My idea for doing character sheets came from my reading of "How to Write a Damn Good Mystery" by Frey (which did have several ideas that helped me get started) and I think the process initially may have helped me to create some of my characters, but I abandoned the sheets as I got into the actual story creation and never looked back, even when I created new characters that made their way into the story during story development.

    Those characters that I did sheets on evolved quite a bit during the story creation. It's kind of odd, reading my old character sheets now. They seem like different characters. There are details I completely forgot that I had written.
     
  12. lovely
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    lovely Member

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    Honestly, planning can end up being a waste. I'm not saying not to plan. You have to do that to a certain extent, but don't waste a year planning every single point. Chances are that it will change anyway. Maybe just get the big conflict and potential resolution and go from there. I tend to do that and maybe one or two stops along the way, but I think until the characters are actually on paper, you never truly know where you're going. Right now I'm actually taking a break from my novel to think about where it's going, and I'm glad I didn't plan it. I'm only six chapters in, and it's already vastly different than what I imagined.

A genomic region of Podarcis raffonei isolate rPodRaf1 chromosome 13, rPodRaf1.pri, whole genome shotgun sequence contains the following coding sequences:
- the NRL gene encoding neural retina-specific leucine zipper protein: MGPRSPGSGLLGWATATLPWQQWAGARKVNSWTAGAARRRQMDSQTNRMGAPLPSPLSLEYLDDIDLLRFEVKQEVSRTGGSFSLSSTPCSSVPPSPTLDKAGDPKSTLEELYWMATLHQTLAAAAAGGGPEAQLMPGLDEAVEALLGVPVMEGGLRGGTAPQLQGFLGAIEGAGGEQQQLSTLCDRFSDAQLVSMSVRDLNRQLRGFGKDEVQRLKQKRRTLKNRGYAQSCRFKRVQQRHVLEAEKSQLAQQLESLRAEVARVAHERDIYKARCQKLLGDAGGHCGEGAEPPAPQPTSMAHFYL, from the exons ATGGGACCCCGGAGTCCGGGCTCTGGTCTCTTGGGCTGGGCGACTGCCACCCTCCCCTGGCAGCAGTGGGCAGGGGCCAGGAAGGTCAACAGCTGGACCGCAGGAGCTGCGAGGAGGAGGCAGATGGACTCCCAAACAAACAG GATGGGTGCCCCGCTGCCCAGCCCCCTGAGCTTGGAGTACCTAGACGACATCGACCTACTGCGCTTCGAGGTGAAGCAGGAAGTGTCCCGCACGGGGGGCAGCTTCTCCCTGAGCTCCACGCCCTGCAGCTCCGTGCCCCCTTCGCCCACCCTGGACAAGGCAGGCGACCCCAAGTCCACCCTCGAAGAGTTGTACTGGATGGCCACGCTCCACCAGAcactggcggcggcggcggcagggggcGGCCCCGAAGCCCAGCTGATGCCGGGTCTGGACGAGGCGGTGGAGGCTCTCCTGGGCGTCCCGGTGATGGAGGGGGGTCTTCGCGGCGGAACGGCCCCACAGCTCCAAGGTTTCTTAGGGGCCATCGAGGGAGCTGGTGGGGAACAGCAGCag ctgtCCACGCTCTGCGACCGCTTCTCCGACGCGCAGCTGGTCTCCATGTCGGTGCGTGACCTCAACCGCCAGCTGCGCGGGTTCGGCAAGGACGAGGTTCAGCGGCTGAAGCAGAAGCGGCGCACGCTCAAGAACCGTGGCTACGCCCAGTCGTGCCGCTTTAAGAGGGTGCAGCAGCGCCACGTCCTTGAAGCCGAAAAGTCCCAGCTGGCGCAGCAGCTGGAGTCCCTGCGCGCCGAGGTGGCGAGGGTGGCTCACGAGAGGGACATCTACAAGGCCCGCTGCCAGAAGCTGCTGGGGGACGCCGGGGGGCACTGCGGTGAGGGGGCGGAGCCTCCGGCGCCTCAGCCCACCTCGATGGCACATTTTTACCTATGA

If, however, the idea of writing without a plan scares you, then take more time to plan. Just don't be afraid to adjust the plan when necessary. Remember that your plan is not set in stone. Characters develop and plot changes!
     
  13. CharlieVer
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    CharlieVer New Member Contributor

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    While I wouldn't want to spend an entire year planning, I tried the "Stephen King" method (recommended in On Writing) of just writing and getting it all on paper with no planning at all, and what I wrote was junk.

    I needed a plot outline. The plot outline was key to my having successfully written my novel.

    Charlie
     
  14. architectus
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    architectus Banned

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    Whatever method you end up using, finishing a novel is a big task, and for most writers it takes much dedication and discipline.

    I think about the story of a novel as I am working on the end of another novel. This gives me a few weeks to really think about the characters, how they grew up, where they grew up, if any of their family members died, etc. It gives me time to think of the beginning (hook) conflict and the resolution. I put some thought into the middle of the story, but most of that I come up with while writing.

    I jot down notes during this thinking period, things I don't want to forget. Like that Skyla is called pointy because her ears still stick out, not having smoothed back. Ears smooth back once an Elf goes through puberty. They also call her outy. These are details I don't want to forget, so I write them down. I usually have all the major plot points figured out before I begin writing, but I still have to do all the hard work, connecting those plot points and creating scenes.